Tony Clark’s mind always was broader than the games he played.
So it comes as no surprise that Clark, the first former big-league player to serve as executive director of the Major League Baseball Players Association, was quick to embrace an opportunity to play spring games this year in the baseball hotbed that Cuba has remained.
Clark is in only his second year running the organization, but he’s jumping in with both feet. Once President Obama announced in December plans to normalize relations with the quarantined island nation, Clark explored the future. It’s not a stretch to think Havana, similar to Toronto, would have supported a MLB franchise better than Miami if not for Fidel Castro’s revolution holding the economy prisoner to the 1950s.
Alas, on Clark’s recent trip to Arizona spring training camps, he explained a lack of time has placed the idea on hold.
“I can simply tell you that there were conversations and dialogue this off-season about the possibility of having spring training games in Cuba, but because everything was relatively new, because nobody was really sure what it meant, we weren't able to put those pieces in play this go-round," Clark told reporters. "I will say to you that it is conceivable somewhere down the road that there may be a spring training game played in Cuba, but it is hard to tell at this point in time."
My guess is a Miami Marlins vs. Tampa Rays MLB regular-season game would draw better in Havana than at Marlins Park or Tropicana Field.
As long as I’ve known Clark, dating back to the late 1980s when he was one of the nation’s top basketball and baseball prospects in San Diego, he was defined by more than the prodigious numbers he put in both sports. He's on my short list of San Diego athletes I've known that have been unaffected by stardom and remained the same person they were as a kid.
The 6-foot-7 forward signed a basketball scholarship with Arizona, but he was never the same after a back injury and finished his career at San Diego State.
Clark was playing basketball in the school year and pro baseball in the summer as the second pick of the 1990 MLB Draft by the Detroit Tigers. He only made one All-Star Game in 2001, but he was steady enough to stick around 15 seasons with a career average of .261 and 251 home runs. He grew into a clubhouse leader, including credit from teammates for helping the Arizona Diamondbacks win the 2007 National League West title with his mature presence.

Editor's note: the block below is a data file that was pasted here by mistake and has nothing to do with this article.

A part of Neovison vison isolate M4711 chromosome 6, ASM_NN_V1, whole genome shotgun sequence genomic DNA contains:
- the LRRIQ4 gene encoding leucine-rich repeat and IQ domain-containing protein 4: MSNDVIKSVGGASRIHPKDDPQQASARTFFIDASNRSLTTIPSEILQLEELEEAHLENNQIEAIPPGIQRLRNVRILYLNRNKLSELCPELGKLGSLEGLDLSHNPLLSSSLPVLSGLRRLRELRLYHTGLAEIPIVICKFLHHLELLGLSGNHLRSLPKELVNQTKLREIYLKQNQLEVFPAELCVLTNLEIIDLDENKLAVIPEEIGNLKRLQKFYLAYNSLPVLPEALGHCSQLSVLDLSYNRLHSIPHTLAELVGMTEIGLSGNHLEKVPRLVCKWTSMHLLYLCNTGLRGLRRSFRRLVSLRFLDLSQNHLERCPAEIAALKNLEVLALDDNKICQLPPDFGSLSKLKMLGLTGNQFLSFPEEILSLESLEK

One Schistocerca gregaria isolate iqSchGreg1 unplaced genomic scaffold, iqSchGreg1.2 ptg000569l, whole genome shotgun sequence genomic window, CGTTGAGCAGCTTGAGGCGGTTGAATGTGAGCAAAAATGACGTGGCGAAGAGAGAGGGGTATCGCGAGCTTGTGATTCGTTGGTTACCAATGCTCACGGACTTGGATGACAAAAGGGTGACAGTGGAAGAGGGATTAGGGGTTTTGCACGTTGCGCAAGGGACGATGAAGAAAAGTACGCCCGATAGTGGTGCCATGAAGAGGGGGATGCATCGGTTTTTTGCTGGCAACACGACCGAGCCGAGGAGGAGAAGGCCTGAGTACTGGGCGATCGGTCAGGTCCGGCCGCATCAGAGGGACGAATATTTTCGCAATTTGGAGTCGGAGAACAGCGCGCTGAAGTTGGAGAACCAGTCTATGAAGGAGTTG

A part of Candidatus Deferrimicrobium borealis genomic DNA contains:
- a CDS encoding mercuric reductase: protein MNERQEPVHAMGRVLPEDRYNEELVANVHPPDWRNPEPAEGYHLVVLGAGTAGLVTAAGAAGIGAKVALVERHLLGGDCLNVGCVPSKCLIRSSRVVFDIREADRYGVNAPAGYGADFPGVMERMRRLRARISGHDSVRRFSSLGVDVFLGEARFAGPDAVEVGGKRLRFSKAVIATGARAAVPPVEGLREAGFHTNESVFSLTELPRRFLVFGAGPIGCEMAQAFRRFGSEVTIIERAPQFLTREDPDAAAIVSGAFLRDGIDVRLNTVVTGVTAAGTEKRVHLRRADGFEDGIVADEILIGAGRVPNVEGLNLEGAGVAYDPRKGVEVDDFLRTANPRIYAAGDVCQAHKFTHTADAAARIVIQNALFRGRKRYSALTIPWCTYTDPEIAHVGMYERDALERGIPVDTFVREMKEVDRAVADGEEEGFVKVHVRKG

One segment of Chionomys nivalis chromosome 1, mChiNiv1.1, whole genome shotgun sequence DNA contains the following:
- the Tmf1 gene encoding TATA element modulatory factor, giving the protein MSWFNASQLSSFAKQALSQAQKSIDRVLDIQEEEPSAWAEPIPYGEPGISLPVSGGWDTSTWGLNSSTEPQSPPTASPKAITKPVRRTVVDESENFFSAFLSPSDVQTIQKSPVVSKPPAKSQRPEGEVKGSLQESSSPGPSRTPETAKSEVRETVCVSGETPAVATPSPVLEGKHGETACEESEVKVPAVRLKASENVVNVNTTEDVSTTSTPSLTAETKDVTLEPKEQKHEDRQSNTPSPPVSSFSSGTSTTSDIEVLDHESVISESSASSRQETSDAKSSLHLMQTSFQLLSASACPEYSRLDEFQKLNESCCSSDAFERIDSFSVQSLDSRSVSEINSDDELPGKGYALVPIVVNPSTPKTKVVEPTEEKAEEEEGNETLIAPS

That was the year I wrote a fitting nickname for him was Cool Papa Clark, borrowing from one of sports’ all-time great nicknames that belonged to legendary Negro Leagues player Cool Papa Bell.
“We have a good group of guys, and a leader is only as good as the people that trust and believe and are willing to follow what the leader has to say,” said Clark in 2007, with words that still apply to his current job.
That was the Papa in Cool Papa Clark.
A second fitting reason was Clark has a special appreciation for the history of the Negro Leagues that sadly hasn’t been commonplace among many young ballplayers in today’s game of multi-millionaires. He understands the path that was paved for him and other African-Americans.
His enlightenment came during his second season of pro ball while playing for the Detroit Tigers’ Niagara Falls affiliate.
Clark, a scholar-athlete in high school, was bored by the minor-league baseball lifestyle. When he played his first year of pro ball in Bristol, Va., the college-bound Clark roomed with “kids” he had to teach how to do their laundry and how to make pancakes in the morning. I still have a Rookie League baseball card of Clark with the Bristol Tigers when I traveled to meet with him for a feature story on the dawn of his pro career.
Other minor-leaguers caroused at night, slept in or wasted time in scenes out of the movie "Bull Durham," while Clark stimulated himself intellectually. Playing in Niagara Falls with a day off allowed for time to visit the Baseball Hall of Fame in Cooperstown.
“I was looking at all the names on the plaques and thinking, ‘This is outstanding,’ ” Clark once told me. “But then I went into the Negro Leagues section dedicated to players you rarely hear about. I spent the rest of my time in that section. When I left, I made a promise to educate myself and everybody I came in contact with — especially young black ballplayers — about the opportunity we have because of the Negro Leagues.”
During Clark's playing days, he kept an extensive collection of Negro League uniforms from games he played when MLB honored the Negro Leagues. His favorite player was Ted "Double Duty" Radcliffe, who was so named for pitching and catching both ends of a double-header in the 1932 Negro Leagues World Series.
That’s the Cool in Cool Papa Clark.
When Clark met fans at big-league stadiums in his playing days, he signed his autograph with a notation: Philippians 4:13 — “I can do everything through him who gives me strength.”
He’ll need that strength in his new job. Players such as David Ortiz are already balking at rules designed to speed up pace of play before baseball loses another generation to three-hour-plus games.
Even the exotic idea of playing games in Cuba isn’t as simple as it might sound. Players generally reject anything outside the traditional schedule. St. Louis Cardinals players complained when "forced" to travel to Hawaii to play three regular-season games against the San Diego Padres in 1997 at Aloha Stadium.
Cool Papa Clark, fortunately, sees the big picture.